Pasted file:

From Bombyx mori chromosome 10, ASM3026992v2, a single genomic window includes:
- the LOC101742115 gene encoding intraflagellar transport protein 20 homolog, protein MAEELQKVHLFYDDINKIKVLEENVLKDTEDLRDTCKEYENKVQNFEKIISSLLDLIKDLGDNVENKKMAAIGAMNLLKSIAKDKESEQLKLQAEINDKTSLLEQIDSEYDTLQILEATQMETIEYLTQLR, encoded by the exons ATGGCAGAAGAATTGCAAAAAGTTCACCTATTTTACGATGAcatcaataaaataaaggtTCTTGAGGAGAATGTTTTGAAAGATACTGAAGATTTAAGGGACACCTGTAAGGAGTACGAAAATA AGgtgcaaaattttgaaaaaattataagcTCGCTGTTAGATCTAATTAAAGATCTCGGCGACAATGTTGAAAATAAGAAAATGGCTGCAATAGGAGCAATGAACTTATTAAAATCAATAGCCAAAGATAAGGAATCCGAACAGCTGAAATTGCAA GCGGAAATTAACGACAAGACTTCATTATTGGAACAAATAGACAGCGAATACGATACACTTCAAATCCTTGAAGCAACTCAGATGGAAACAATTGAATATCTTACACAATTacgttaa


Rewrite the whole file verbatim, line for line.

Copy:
From Bombyx mori chromosome 10, ASM3026992v2, a single genomic window includes:
- the LOC101742115 gene encoding intraflagellar transport protein 20 homolog, protein MAEELQKVHLFYDDINKIKVLEENVLKDTEDLRDTCKEYENKVQNFEKIISSLLDLIKDLGDNVENKKMAAIGAMNLLKSIAKDKESEQLKLQAEINDKTSLLEQIDSEYDTLQILEATQMETIEYLTQLR, encoded by the exons ATGGCAGAAGAATTGCAAAAAGTTCACCTATTTTACGATGAcatcaataaaataaaggtTCTTGAGGAGAATGTTTTGAAAGATACTGAAGATTTAAGGGACACCTGTAAGGAGTACGAAAATA AGgtgcaaaattttgaaaaaattataagcTCGCTGTTAGATCTAATTAAAGATCTCGGCGACAATGTTGAAAATAAGAAAATGGCTGCAATAGGAGCAATGAACTTATTAAAATCAATAGCCAAAGATAAGGAATCCGAACAGCTGAAATTGCAA GCGGAAATTAACGACAAGACTTCATTATTGGAACAAATAGACAGCGAATACGATACACTTCAAATCCTTGAAGCAACTCAGATGGAAACAATTGAATATCTTACACAATTacgttaa